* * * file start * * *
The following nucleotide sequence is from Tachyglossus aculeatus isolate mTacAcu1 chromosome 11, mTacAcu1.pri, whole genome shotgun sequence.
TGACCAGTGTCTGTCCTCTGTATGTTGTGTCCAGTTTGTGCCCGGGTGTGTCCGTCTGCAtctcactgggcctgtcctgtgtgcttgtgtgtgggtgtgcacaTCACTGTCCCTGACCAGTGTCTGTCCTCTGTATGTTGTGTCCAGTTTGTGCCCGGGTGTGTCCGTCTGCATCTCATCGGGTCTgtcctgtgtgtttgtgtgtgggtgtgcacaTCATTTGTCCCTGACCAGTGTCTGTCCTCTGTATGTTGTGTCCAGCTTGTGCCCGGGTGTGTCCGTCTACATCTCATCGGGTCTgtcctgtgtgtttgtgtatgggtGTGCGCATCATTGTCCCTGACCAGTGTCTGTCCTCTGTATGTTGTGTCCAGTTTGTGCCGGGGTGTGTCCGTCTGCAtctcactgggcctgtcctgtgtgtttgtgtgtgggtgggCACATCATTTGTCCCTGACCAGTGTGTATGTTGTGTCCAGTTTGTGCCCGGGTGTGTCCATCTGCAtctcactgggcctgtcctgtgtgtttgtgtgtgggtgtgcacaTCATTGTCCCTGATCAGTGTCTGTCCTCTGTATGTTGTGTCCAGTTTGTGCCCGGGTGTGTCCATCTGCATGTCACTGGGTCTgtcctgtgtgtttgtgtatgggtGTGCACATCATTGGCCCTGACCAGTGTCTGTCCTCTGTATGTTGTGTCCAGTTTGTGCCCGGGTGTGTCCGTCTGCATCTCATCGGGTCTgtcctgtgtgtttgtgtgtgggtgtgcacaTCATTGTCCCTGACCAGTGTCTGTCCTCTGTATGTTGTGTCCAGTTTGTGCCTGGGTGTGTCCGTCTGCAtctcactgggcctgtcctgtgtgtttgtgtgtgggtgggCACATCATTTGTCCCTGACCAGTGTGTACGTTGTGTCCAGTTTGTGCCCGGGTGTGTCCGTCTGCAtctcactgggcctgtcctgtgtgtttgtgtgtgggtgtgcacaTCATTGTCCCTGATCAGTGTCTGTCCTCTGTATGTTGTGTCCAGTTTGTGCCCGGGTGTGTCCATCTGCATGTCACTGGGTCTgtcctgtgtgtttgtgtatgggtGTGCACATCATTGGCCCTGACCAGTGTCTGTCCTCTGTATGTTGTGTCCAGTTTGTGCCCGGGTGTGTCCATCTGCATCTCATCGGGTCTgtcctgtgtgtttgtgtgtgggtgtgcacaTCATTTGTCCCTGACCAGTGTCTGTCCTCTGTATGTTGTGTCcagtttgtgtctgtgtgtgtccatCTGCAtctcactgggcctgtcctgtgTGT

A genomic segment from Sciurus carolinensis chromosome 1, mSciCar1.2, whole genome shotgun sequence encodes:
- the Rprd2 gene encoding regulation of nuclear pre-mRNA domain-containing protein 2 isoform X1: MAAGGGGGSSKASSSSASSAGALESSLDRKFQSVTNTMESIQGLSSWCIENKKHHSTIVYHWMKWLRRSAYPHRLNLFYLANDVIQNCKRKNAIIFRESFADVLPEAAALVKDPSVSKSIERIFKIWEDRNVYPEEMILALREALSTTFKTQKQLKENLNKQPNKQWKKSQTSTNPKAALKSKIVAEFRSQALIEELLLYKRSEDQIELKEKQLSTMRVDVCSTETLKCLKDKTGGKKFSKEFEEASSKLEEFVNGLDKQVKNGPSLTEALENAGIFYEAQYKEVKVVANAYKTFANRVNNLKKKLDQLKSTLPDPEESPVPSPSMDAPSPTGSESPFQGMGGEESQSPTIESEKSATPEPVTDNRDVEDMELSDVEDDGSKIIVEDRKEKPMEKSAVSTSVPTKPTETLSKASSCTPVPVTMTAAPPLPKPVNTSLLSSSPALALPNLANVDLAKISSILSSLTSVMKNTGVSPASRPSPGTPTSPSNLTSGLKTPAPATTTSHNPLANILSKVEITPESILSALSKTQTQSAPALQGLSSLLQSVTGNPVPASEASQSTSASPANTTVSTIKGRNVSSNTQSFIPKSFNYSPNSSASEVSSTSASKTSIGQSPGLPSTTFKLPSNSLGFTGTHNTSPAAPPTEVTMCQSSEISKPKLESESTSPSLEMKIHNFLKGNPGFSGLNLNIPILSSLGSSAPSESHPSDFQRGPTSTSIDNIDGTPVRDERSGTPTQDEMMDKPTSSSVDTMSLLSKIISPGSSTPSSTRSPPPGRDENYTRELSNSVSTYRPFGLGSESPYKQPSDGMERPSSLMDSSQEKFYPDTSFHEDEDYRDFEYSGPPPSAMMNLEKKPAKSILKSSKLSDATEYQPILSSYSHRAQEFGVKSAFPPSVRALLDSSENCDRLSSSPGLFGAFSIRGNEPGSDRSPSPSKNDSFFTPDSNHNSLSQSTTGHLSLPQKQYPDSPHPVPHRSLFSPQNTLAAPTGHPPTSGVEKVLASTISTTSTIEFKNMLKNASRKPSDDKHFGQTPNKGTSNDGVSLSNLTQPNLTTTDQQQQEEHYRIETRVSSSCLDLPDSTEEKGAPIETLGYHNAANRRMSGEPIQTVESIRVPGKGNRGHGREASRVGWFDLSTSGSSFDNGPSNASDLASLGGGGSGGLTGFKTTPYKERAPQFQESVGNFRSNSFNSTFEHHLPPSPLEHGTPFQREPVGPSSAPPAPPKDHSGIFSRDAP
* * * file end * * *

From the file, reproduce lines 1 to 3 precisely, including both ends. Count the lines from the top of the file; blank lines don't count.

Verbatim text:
The following nucleotide sequence is from Tachyglossus aculeatus isolate mTacAcu1 chromosome 11, mTacAcu1.pri, whole genome shotgun sequence.
TGACCAGTGTCTGTCCTCTGTATGTTGTGTCCAGTTTGTGCCCGGGTGTGTCCGTCTGCAtctcactgggcctgtcctgtgtgcttgtgtgtgggtgtgcacaTCACTGTCCCTGACCAGTGTCTGTCCTCTGTATGTTGTGTCCAGTTTGTGCCCGGGTGTGTCCGTCTGCATCTCATCGGGTCTgtcctgtgtgtttgtgtgtgggtgtgcacaTCATTTGTCCCTGACCAGTGTCTGTCCTCTGTATGTTGTGTCCAGCTTGTGCCCGGGTGTGTCCGTCTACATCTCATCGGGTCTgtcctgtgtgtttgtgtatgggtGTGCGCATCATTGTCCCTGACCAGTGTCTGTCCTCTGTATGTTGTGTCCAGTTTGTGCCGGGGTGTGTCCGTCTGCAtctcactgggcctgtcctgtgtgtttgtgtgtgggtgggCACATCATTTGTCCCTGACCAGTGTGTATGTTGTGTCCAGTTTGTGCCCGGGTGTGTCCATCTGCAtctcactgggcctgtcctgtgtgtttgtgtgtgggtgtgcacaTCATTGTCCCTGATCAGTGTCTGTCCTCTGTATGTTGTGTCCAGTTTGTGCCCGGGTGTGTCCATCTGCATGTCACTGGGTCTgtcctgtgtgtttgtgtatgggtGTGCACATCATTGGCCCTGACCAGTGTCTGTCCTCTGTATGTTGTGTCCAGTTTGTGCCCGGGTGTGTCCGTCTGCATCTCATCGGGTCTgtcctgtgtgtttgtgtgtgggtgtgcacaTCATTGTCCCTGACCAGTGTCTGTCCTCTGTATGTTGTGTCCAGTTTGTGCCTGGGTGTGTCCGTCTGCAtctcactgggcctgtcctgtgtgtttgtgtgtgggtgggCACATCATTTGTCCCTGACCAGTGTGTACGTTGTGTCCAGTTTGTGCCCGGGTGTGTCCGTCTGCAtctcactgggcctgtcctgtgtgtttgtgtgtgggtgtgcacaTCATTGTCCCTGATCAGTGTCTGTCCTCTGTATGTTGTGTCCAGTTTGTGCCCGGGTGTGTCCATCTGCATGTCACTGGGTCTgtcctgtgtgtttgtgtatgggtGTGCACATCATTGGCCCTGACCAGTGTCTGTCCTCTGTATGTTGTGTCCAGTTTGTGCCCGGGTGTGTCCATCTGCATCTCATCGGGTCTgtcctgtgtgtttgtgtgtgggtgtgcacaTCATTTGTCCCTGACCAGTGTCTGTCCTCTGTATGTTGTGTCcagtttgtgtctgtgtgtgtccatCTGCAtctcactgggcctgtcctgtgTGT

A genomic segment from Sciurus carolinensis chromosome 1, mSciCar1.2, whole genome shotgun sequence encodes: